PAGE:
Pay dispute averted: Australia board, players agree on revenue projections

Australia's leading players are paid on a revenue-sharing model which means the revenue projection eventually might impact salaries for contracted men and women.

Australia's top cricketers have reached agreement with Cricket Australia that it should postpone its assessment of future revenue during the uncertainty of the coronavirus pandemic.

The agreement announced on Saturday ended a one month impasse which followed the national body's projection in June of an almost 50 per cent drop in revenue in the 2020-2021 financial year.

Cricket Australia has now removed the forecast and the Australian Cricketers' Association has withdrawn its notice of dispute over the Australian Cricket Revenue (ACR) forecast.

Australia's leading players are paid on a revenue-sharing model which means the revenue projection eventually might impact salaries for contracted men and women.

Cricket Australia was required under a memorandum of understanding with the players' union to provide a revenue projection by the end of April. It was then agreed to defer the projection for a month.

 

Under the new agreement CA will be able to provide a new projection later in the financial year when the prospects for the coming summer are clearer.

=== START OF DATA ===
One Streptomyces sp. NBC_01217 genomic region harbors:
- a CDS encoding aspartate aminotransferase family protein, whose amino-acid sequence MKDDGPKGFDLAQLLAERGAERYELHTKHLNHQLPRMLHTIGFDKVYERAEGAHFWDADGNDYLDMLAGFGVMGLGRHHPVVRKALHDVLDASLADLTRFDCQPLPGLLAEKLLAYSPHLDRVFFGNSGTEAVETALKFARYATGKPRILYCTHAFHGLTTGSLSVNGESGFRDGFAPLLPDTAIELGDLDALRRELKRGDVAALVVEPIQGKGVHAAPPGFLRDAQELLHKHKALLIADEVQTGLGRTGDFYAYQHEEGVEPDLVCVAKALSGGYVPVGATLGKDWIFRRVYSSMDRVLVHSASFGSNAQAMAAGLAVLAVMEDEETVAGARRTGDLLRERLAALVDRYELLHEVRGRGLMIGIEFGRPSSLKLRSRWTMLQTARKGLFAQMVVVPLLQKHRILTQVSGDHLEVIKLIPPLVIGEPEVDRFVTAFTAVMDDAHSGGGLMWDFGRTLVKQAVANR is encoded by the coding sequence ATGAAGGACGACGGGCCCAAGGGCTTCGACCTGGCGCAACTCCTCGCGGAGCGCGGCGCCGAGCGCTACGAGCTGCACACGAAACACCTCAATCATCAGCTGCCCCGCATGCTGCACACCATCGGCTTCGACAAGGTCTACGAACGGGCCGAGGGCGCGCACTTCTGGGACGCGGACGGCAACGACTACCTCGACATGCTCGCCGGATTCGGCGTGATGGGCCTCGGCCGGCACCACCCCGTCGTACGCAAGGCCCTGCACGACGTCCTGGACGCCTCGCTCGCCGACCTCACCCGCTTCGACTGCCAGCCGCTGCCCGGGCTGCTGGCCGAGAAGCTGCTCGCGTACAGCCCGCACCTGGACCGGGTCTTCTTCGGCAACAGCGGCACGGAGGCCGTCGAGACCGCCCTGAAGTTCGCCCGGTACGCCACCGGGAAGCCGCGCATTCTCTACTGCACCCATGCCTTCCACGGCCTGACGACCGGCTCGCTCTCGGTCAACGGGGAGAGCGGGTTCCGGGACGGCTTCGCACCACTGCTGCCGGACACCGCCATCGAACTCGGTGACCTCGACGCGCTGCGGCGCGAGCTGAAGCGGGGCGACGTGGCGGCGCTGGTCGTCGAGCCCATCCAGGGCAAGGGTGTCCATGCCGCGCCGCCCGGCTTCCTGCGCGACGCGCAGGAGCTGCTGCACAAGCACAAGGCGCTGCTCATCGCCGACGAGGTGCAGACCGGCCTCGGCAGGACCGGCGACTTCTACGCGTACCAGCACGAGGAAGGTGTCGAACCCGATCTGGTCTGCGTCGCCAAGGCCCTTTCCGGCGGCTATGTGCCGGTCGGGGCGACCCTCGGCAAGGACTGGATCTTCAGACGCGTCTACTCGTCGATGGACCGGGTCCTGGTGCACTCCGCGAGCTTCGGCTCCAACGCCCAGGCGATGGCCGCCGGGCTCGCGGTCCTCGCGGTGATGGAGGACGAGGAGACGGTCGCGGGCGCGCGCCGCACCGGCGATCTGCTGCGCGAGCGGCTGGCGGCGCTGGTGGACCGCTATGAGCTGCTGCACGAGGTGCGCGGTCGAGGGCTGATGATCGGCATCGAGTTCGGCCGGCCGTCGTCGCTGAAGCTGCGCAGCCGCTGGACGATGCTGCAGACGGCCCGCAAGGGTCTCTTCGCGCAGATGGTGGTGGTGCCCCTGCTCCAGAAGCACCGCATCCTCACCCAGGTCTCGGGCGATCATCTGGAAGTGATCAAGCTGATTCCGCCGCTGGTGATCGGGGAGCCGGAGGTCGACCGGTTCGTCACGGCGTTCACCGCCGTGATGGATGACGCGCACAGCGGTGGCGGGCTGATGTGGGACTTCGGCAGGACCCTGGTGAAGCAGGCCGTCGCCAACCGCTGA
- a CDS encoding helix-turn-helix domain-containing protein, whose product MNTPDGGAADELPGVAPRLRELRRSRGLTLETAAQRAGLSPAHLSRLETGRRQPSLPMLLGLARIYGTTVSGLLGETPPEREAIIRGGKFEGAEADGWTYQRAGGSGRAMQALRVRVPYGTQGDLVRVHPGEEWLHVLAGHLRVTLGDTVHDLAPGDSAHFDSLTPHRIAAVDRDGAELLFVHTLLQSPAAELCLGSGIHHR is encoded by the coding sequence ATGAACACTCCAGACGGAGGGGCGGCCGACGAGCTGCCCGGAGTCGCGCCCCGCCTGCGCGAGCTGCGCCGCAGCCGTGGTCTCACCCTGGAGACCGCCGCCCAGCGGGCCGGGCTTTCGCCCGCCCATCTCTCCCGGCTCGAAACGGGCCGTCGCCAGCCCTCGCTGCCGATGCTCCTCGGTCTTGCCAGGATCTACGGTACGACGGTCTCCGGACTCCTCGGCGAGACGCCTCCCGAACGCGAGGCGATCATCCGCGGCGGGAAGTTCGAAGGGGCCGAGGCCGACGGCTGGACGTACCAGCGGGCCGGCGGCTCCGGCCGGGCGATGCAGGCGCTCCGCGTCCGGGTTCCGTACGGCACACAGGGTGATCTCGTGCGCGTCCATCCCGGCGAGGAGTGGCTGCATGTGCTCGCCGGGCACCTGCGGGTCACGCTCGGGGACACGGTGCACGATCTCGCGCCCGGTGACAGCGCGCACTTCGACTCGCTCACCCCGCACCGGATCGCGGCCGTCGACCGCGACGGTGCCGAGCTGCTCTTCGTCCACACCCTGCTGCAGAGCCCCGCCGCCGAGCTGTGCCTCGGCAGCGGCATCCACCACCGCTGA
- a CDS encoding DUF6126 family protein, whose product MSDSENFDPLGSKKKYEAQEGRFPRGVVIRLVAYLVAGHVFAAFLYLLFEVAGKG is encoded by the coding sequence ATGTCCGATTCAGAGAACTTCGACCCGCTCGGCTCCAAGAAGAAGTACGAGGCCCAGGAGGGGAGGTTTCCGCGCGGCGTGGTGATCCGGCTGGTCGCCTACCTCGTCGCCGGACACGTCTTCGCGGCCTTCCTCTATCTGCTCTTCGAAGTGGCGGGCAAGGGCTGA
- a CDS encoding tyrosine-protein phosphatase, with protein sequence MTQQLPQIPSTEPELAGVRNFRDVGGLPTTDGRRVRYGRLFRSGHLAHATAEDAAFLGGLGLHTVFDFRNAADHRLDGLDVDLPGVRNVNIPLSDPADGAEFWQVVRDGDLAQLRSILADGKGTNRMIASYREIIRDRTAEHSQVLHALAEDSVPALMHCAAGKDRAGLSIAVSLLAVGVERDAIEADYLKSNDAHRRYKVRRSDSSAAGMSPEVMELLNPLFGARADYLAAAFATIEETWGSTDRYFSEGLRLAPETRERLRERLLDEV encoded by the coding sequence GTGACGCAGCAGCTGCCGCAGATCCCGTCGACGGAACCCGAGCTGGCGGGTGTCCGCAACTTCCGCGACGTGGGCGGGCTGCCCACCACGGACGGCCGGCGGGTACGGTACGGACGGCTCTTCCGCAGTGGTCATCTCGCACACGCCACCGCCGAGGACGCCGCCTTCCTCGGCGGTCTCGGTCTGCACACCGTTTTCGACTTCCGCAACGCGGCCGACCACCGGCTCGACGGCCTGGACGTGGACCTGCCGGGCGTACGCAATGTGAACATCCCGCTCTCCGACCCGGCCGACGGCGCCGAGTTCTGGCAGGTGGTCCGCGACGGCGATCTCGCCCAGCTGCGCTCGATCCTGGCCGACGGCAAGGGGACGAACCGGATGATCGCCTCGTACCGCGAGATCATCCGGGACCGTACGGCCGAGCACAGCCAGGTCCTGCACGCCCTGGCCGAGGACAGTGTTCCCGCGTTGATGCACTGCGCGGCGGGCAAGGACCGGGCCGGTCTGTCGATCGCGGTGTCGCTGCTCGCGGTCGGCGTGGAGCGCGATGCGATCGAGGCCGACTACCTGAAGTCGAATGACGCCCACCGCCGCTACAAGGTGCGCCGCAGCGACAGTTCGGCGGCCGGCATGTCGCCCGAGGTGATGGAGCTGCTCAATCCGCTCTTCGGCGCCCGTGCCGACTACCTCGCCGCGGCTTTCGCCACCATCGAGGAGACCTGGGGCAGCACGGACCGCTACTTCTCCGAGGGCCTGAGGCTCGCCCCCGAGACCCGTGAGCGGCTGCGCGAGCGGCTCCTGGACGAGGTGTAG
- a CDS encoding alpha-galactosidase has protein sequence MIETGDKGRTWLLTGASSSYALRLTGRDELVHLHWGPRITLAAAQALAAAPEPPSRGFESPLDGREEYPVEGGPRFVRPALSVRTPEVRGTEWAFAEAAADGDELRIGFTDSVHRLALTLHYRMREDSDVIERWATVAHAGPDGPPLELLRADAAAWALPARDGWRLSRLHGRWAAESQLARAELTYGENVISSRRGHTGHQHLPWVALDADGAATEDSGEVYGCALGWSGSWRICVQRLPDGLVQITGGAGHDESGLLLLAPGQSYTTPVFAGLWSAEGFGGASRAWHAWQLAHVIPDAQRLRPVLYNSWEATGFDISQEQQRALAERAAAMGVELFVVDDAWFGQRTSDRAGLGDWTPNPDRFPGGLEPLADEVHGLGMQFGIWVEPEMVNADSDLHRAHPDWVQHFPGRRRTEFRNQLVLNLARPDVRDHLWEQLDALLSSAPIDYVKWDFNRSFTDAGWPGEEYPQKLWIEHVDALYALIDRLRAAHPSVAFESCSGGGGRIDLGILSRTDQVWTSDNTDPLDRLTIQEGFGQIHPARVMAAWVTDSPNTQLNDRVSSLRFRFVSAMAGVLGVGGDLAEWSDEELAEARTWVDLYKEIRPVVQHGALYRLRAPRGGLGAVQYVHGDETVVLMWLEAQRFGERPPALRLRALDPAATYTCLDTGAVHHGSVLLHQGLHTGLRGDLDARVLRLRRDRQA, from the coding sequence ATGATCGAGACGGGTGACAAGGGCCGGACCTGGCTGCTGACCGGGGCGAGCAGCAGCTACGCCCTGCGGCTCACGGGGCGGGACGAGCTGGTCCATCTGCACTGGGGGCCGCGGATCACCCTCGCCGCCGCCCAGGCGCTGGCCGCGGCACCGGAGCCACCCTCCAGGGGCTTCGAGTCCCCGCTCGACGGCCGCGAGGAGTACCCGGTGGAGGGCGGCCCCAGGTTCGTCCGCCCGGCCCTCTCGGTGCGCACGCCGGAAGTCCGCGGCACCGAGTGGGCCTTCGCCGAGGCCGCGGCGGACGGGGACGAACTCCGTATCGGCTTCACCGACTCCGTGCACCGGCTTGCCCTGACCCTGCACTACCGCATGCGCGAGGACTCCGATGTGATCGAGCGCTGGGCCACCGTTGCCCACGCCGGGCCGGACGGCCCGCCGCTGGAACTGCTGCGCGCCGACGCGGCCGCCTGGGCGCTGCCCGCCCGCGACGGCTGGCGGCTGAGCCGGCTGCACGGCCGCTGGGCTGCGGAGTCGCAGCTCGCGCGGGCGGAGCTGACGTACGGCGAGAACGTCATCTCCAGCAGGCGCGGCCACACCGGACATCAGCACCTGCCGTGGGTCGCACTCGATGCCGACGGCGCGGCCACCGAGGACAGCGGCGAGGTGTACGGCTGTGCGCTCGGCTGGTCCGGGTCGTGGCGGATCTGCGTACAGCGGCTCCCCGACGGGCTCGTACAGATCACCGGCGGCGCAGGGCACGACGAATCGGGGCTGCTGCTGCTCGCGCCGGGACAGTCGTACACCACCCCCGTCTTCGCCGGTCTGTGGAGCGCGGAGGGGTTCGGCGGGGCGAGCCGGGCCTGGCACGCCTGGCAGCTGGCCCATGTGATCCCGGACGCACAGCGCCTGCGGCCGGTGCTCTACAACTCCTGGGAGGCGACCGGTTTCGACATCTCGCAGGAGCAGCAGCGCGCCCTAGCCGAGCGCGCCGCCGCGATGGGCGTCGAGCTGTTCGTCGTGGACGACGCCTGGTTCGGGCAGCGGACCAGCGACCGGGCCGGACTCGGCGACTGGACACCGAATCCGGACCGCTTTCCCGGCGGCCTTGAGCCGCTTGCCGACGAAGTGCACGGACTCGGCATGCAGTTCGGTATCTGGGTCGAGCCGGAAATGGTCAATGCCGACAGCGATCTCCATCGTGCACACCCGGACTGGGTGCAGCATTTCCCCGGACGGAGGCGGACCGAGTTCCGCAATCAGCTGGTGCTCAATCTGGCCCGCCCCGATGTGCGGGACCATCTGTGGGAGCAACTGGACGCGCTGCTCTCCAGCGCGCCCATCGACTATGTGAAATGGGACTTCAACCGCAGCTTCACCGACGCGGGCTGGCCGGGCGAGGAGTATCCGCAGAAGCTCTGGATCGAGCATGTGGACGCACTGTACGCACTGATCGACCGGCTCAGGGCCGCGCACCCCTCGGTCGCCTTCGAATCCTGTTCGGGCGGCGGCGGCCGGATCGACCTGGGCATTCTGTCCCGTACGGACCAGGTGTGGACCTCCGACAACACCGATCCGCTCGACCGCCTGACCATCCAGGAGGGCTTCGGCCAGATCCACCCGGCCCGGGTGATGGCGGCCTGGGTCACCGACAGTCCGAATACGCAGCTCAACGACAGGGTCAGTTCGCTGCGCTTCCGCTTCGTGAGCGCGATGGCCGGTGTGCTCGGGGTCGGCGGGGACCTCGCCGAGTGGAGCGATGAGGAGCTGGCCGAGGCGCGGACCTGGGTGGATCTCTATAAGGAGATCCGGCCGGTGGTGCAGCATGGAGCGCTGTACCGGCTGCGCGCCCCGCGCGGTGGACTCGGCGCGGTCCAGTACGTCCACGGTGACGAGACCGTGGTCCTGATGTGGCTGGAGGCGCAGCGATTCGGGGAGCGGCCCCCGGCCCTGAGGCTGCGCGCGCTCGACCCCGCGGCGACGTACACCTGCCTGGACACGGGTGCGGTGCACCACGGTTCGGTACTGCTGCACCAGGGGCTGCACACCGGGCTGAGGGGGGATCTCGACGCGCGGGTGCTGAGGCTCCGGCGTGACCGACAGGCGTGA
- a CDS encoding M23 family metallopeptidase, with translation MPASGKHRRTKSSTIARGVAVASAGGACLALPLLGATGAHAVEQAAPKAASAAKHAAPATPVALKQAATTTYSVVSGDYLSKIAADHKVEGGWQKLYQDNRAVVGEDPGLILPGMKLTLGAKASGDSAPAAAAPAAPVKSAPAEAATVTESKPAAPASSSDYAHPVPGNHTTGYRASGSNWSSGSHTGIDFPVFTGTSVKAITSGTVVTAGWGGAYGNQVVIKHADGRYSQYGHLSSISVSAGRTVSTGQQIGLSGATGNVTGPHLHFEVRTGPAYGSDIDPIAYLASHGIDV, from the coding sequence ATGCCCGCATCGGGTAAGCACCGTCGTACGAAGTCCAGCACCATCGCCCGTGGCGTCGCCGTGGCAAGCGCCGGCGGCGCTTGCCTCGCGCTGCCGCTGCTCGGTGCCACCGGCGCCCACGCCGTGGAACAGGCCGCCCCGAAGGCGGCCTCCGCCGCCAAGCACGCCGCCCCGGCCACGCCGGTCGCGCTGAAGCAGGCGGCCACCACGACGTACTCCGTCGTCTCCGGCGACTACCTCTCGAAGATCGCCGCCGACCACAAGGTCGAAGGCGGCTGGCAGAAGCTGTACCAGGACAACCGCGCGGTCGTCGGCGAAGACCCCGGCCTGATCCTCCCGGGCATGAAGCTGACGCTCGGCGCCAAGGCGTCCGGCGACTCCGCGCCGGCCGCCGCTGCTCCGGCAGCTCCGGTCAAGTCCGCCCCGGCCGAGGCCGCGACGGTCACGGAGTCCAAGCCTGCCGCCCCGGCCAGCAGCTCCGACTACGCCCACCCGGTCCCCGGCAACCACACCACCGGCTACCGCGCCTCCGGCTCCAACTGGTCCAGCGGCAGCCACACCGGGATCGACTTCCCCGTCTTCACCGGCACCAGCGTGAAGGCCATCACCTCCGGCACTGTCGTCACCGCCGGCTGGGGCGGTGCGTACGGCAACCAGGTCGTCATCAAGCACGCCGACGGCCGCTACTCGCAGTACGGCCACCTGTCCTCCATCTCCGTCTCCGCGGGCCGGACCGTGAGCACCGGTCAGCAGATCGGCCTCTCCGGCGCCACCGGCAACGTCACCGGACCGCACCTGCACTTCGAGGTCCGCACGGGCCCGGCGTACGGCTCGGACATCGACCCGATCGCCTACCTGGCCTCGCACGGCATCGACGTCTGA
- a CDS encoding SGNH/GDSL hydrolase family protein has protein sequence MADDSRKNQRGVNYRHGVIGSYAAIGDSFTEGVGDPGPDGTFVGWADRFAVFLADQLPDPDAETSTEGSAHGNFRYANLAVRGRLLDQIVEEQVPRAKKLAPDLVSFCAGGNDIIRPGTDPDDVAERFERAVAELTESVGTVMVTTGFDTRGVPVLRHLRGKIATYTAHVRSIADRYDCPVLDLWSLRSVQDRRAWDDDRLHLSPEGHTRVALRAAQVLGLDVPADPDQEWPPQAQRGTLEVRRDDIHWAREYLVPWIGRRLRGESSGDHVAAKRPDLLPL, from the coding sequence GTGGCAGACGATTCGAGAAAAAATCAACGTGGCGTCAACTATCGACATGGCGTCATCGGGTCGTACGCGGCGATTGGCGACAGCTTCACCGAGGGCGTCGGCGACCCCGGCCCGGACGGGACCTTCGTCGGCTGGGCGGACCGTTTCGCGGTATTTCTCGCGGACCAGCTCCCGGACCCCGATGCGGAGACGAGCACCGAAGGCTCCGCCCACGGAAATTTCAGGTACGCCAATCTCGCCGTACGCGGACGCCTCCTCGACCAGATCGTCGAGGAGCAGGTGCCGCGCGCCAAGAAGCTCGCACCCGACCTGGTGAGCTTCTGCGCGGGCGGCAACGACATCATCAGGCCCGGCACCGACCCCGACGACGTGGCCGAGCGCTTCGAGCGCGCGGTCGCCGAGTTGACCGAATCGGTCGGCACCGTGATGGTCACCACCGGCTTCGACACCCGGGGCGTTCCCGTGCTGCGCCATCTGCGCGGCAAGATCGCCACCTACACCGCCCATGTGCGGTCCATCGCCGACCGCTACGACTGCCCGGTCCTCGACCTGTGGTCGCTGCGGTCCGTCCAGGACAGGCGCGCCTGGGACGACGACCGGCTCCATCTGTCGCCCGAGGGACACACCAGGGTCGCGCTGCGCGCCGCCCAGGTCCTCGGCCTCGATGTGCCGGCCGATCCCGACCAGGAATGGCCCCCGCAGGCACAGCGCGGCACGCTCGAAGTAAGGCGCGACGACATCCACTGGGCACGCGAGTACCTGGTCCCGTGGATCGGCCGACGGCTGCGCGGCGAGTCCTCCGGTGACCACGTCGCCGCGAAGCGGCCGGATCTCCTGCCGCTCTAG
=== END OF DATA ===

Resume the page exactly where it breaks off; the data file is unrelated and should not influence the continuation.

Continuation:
Cricket Australia officials are hopeful its big revenue-earners a tour by India and the Big Bash League will be able to be played in full stadiums. But a spike in coronavirus cases in Victoria state has caused new uncertainty and it is unlikely the Twenty20 World Cup will go ahead.

"Calculating revenue projections 12 months ahead during a once-in-a-century pandemic has not been without its challenges," CA said in a statement. "But we believe we have arrived at a position that provides all parties with greater certainty about how to navigate the next year.

"The ACR will be reassessed in due course, providing time to better assess the financial impact of the pandemic and calculate a clear projection for the year ahead.



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